Moving a leg to affect another component in real time (mocap)

Hello there!

I have been assigned to create a character from Jakub Rozalskis concepts that stand on these large robotic stilts:…jpg?1456190215

It’s not clear as to exactly HOW the character is attached to the stilts, but I made some quick rig-setups to try to figure out different soultions (as shown in the video below). This character will most likely be driven using mocap data in realtime. So I need to figure out a solution where an actor could preferably drive the soldier and the stilts using the same input data from the mocap suit.

In the video I show 3 different approaches I quickly made in maya:

[video]Desktop 2020.06.22 - - Google Drive

imgur link if the one above doesnt work](Imgur: The magic of the Internet)

Number 1 in the maya scene: This is how I interptret the design to work. This however would require the most work. This video shows how Epic Games made a similar solution for fornite using control rig that might work for me. However i’m not that experienced within blueprints but I’m willing to learn if this is what’s required. I don’t know if this complex Skeleton BP would work in realtime when using mocap data though…

**Number 2 in the maya scene: **This is probably the alternative that would be the easiest to deal with rigging wise since the only thing needed for it to work is simple retargeting. However this is the furthest away from what I percieve the concept to be like.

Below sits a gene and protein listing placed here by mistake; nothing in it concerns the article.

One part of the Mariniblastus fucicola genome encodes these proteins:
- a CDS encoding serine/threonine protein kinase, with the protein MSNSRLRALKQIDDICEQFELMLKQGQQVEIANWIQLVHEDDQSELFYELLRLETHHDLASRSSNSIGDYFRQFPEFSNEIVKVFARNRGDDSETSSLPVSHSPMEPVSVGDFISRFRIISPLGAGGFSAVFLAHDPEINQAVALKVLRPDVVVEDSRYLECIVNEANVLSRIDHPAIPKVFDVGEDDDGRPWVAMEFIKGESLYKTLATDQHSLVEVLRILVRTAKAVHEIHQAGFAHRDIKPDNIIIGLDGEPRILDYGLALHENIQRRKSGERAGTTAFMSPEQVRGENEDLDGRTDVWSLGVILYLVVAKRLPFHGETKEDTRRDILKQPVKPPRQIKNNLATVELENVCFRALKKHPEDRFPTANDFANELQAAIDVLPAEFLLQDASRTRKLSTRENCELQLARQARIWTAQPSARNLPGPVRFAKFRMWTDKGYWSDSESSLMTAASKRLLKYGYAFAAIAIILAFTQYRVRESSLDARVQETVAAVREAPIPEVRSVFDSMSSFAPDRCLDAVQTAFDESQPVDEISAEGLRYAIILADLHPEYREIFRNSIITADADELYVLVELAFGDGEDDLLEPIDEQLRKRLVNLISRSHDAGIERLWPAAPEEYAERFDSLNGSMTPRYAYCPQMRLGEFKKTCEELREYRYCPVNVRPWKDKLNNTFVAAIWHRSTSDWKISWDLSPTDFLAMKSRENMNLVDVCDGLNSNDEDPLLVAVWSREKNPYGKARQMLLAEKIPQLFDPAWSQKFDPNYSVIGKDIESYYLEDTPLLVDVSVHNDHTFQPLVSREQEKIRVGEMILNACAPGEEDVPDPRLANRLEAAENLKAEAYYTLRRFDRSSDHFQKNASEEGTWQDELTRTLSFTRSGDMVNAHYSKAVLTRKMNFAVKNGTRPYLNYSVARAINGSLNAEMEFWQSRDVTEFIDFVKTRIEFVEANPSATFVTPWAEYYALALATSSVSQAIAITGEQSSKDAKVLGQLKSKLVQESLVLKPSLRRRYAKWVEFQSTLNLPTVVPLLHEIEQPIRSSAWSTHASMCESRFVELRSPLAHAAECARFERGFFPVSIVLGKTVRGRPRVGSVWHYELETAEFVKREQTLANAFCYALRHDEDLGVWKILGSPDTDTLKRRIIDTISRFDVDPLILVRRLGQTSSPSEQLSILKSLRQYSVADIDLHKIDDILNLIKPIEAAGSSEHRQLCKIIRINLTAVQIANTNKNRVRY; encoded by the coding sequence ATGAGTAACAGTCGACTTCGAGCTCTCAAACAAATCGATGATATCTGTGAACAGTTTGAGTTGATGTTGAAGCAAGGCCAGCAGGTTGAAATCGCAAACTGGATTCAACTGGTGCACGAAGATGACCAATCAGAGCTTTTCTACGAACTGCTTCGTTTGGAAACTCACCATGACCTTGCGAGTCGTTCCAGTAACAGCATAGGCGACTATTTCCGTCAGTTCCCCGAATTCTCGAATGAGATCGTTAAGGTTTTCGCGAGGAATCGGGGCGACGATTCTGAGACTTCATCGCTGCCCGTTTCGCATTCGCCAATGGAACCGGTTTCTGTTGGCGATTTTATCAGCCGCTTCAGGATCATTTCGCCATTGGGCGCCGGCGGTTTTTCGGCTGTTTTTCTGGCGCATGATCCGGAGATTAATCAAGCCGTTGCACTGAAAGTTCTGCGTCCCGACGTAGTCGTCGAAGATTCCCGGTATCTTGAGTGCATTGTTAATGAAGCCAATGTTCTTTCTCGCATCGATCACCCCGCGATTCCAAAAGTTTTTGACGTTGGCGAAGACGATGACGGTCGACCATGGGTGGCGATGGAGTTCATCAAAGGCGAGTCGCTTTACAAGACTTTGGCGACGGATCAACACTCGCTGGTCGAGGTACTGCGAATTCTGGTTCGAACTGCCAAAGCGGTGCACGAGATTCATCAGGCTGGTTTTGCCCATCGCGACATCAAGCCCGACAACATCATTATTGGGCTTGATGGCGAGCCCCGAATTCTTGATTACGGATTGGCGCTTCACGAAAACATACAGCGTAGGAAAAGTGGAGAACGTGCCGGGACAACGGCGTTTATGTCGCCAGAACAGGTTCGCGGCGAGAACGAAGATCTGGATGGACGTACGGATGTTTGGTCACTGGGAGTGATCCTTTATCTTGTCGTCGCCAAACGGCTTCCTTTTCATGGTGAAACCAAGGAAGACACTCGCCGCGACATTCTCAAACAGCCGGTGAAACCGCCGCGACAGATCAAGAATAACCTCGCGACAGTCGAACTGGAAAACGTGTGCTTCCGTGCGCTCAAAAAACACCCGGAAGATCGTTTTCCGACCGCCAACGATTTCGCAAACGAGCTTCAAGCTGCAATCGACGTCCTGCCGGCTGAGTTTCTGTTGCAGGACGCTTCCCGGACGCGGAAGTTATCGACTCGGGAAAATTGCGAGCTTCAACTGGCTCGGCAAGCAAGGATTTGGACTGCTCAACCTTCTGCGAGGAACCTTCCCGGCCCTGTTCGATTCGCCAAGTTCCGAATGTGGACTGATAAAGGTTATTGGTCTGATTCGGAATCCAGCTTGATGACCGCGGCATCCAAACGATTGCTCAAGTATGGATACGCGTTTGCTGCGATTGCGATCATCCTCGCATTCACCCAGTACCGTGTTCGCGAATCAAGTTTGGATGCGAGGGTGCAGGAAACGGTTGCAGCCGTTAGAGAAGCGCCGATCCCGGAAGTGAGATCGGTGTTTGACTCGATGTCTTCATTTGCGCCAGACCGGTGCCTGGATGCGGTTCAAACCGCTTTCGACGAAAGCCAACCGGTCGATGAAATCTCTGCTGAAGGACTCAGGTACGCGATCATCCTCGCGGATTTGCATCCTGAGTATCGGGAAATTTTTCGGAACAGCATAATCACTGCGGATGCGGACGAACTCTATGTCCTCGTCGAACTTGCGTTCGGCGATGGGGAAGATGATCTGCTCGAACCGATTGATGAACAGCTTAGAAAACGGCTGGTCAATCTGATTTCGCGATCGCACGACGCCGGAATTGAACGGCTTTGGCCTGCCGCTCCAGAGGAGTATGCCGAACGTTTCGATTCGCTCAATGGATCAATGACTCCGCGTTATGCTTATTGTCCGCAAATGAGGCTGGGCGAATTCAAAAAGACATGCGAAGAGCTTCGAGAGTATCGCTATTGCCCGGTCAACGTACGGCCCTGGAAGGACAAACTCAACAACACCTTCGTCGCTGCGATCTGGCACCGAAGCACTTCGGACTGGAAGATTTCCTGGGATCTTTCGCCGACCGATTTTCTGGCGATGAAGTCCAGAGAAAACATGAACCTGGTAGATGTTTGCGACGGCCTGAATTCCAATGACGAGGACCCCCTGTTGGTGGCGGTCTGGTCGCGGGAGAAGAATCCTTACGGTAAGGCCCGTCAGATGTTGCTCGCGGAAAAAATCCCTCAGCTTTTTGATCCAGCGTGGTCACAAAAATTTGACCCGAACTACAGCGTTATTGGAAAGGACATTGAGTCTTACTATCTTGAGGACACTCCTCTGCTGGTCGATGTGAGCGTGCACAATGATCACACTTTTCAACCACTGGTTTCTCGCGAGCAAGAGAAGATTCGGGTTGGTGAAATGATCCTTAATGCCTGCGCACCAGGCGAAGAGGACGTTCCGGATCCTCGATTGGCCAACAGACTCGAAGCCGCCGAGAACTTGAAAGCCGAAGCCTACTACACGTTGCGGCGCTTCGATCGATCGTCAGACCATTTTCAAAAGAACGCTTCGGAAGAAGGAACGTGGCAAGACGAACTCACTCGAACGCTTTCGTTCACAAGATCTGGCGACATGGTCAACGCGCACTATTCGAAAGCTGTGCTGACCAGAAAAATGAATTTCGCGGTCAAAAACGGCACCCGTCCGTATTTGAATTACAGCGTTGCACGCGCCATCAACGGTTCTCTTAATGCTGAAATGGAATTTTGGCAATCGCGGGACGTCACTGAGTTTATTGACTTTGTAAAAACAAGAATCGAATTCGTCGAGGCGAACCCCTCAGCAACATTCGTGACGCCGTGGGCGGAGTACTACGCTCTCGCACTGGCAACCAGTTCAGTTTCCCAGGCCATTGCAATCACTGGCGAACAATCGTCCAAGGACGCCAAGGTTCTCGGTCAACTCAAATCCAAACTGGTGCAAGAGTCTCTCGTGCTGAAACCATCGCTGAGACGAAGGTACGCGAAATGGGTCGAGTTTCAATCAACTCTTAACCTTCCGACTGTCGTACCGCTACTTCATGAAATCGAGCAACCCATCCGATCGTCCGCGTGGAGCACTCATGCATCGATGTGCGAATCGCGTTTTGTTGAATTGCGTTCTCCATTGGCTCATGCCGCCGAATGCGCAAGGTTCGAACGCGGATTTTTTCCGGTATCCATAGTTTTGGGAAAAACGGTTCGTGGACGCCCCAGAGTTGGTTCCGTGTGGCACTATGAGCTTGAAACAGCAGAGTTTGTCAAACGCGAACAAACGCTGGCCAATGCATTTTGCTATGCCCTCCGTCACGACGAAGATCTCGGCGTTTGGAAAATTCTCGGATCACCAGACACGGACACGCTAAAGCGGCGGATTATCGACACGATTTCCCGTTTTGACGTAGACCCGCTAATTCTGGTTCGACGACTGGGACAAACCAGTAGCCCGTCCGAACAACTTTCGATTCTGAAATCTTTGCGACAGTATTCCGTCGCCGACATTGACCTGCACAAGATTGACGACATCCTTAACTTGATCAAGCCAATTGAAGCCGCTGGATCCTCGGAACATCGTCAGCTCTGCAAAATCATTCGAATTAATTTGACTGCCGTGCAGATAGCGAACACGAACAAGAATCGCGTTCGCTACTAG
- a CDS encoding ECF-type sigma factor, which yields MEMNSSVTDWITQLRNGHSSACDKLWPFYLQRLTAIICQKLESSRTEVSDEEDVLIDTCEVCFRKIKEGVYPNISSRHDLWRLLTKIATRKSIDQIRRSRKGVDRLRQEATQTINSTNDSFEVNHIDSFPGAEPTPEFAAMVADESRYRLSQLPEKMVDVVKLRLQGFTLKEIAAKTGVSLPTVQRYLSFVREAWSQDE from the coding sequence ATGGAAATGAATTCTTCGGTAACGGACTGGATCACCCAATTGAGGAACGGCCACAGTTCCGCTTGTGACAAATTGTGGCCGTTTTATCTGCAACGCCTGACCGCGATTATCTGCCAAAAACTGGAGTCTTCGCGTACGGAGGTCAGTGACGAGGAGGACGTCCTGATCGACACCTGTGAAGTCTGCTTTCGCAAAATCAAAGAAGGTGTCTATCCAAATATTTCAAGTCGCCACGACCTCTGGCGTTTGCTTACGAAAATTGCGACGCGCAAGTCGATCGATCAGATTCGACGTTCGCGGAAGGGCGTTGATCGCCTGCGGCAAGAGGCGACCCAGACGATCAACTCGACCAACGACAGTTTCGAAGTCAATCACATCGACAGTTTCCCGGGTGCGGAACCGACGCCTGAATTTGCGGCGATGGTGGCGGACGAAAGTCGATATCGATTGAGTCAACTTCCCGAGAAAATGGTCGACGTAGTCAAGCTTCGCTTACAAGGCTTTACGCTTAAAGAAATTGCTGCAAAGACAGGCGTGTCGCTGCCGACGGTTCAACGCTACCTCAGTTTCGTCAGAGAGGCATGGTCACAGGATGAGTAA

**Number 3 in the maya scene: **This would be the lazy way and wouldn’t require the soldiers legs to move with the metal stilt legs. Instead the soldiers legs would be stationary and the metal legs would be doing its own thing based on the mocap data. And this, just like the 2nd alternative, would only require retargeting.

My solution might just be to do what the guys did for fortnite using control rig, but I’d love to hear if anyone has any other ideas!

Thanks in advance!

I mean, shouldn’t this be a question for whomever commissioned you with this?
#2 is the only realistic approach.

#1 makes no logical sense as the joints cannot obviously transfer movement to a different joint directly without major stretching.

At worse, what you could do is scale the bones with a complex rig to transfer movement.

Uncouple the legs from the mechanical ones like in #3
then assign a bone from the heel to the heel, and parent it so that moving the heel forward causes the mechanical part to move forward.
repeat for knee and probably ignore the hip since it is probably locked fixed into place.

This should make it so that the motion can be transfered without having to stretch joints beyond their limits.
I would probably also limit the amount of movement possible with limits, so that the mocap data can’t ever be completely wrong.

Also, there is no need to waste performance with control rig for this. You aren’t adding extra stuff, you are producing custom animations for a custom asset with mocap data.
meaning that if you parent things and weight paint correctly the motion will transfer even with some basic retargeting.